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Computing Methodologies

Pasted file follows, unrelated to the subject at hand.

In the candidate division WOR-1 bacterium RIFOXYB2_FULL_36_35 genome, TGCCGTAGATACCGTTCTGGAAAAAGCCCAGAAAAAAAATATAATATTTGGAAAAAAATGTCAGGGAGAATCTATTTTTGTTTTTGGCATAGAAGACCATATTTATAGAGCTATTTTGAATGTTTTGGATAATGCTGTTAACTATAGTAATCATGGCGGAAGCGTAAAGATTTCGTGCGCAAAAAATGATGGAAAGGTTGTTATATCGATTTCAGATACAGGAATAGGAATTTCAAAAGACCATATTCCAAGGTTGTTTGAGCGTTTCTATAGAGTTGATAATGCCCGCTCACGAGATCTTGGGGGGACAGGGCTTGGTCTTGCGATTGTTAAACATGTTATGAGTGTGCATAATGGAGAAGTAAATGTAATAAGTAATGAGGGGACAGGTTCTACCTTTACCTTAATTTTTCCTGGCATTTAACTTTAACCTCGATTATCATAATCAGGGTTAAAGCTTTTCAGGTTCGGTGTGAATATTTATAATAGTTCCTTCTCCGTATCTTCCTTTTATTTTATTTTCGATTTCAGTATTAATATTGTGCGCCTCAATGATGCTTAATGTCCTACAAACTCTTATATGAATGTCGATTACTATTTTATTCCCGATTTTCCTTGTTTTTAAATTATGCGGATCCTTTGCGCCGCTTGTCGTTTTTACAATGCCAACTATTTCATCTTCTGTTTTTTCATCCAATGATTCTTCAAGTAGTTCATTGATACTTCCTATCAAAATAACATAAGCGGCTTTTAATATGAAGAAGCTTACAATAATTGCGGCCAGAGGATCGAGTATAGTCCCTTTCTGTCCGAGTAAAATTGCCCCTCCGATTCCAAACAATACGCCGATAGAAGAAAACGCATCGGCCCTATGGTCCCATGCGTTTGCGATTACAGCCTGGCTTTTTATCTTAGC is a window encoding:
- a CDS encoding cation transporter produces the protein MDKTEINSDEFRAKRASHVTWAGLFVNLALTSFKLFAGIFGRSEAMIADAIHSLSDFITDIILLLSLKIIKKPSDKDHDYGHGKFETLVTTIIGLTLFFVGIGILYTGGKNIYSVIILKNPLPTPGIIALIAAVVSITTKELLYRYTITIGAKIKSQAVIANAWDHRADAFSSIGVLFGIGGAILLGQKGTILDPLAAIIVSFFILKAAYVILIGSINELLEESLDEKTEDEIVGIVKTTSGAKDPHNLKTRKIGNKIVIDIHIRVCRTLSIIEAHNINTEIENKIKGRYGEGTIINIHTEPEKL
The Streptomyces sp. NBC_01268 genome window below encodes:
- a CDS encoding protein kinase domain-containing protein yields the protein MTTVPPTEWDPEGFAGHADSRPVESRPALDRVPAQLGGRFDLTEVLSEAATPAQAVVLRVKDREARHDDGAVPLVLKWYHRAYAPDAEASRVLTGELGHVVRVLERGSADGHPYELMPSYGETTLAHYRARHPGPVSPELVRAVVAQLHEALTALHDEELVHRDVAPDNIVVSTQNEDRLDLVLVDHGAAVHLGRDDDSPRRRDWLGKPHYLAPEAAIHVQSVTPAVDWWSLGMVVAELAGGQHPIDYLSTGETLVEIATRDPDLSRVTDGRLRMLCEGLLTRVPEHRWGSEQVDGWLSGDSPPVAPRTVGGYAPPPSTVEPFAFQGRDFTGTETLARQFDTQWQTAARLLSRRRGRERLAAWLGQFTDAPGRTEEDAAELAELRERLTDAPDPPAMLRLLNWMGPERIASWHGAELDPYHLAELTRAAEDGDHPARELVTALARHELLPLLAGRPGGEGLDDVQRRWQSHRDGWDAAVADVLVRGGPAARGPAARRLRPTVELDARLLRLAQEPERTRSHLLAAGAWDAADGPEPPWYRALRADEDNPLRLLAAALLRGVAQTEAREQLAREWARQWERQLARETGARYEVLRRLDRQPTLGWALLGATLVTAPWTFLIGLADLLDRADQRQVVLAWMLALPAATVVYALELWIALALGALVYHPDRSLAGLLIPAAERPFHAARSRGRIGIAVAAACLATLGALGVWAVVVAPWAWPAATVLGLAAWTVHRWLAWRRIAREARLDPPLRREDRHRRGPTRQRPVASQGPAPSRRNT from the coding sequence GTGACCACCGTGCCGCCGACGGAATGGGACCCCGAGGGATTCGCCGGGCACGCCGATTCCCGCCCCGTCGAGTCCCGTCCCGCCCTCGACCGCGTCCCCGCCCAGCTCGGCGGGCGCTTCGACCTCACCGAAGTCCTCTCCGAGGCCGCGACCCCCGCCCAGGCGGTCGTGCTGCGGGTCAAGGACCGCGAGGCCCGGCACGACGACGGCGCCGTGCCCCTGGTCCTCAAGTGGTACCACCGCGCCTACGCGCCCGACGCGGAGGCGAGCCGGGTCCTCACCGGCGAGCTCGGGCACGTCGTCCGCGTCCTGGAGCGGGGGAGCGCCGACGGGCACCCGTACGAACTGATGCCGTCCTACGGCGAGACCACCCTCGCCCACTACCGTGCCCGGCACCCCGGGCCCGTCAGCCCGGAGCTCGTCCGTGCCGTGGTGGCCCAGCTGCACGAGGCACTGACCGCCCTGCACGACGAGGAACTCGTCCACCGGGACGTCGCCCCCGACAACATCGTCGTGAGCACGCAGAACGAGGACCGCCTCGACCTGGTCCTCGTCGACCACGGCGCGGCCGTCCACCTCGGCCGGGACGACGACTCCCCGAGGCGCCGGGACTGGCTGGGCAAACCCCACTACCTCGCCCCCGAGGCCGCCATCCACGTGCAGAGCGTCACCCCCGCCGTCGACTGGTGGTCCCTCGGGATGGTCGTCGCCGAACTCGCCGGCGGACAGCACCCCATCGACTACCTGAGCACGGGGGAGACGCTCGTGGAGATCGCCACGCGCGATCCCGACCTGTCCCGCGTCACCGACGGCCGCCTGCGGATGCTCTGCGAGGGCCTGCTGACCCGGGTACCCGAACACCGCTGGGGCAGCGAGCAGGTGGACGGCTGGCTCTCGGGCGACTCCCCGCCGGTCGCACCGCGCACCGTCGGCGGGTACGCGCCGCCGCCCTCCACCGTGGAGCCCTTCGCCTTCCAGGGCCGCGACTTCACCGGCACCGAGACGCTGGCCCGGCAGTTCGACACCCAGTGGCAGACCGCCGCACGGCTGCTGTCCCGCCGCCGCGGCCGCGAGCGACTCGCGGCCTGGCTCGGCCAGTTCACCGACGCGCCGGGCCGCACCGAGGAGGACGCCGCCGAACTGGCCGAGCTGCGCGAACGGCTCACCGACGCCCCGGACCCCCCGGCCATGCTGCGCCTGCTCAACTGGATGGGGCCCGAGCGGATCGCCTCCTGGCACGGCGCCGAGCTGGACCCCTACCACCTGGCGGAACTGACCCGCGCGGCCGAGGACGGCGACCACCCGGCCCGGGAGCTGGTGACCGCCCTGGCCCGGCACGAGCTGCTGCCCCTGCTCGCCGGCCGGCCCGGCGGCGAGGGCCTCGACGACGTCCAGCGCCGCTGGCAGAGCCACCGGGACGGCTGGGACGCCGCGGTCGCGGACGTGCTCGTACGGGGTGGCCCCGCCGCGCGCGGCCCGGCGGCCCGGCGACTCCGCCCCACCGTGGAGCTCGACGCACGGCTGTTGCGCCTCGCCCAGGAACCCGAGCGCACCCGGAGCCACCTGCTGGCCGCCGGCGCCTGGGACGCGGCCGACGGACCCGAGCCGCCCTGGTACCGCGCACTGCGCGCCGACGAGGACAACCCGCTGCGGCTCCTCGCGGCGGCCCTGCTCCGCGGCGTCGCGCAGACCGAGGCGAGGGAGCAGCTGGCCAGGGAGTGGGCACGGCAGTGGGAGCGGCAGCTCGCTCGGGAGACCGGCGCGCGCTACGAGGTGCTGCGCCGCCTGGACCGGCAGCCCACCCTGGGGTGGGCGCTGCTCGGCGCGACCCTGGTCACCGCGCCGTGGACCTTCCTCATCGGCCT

We address the problem of reliability of independence-based causal discovery algorithms that results from unreliable statistical independence tests. We model the problem as a knowledge base containing a set of independences that are related through the well-known Pearl's axioms. Statistical tests on finite data sets may result in errors in these tests and inconsistencies in the knowledge base. Our approach uses an instance of the class of defeasible logics called argumentation, augmented with a preference function that is used to reason and possibly correct errors in these tests, thereby resolving the corresponding inconsistencies. This results in a more robust conditional independence test, called argumentative independence test. We evaluated our approach on data sets sampled from randomly generated causal models as well as real-world data sets. Our experiments show a clear advantage of argumentative over purely statistical tests, with improvements in accuracy of up to 17%, measured as the ratio of independence tests correct as evaluated on data. We also conducted experiments to measure the impact of these improvements on the problem of causal structure discovery. Comparisons of the networks output by the PC algorithm using argumentative tests versus using purely statistical ones show significant improvements of up to 15%.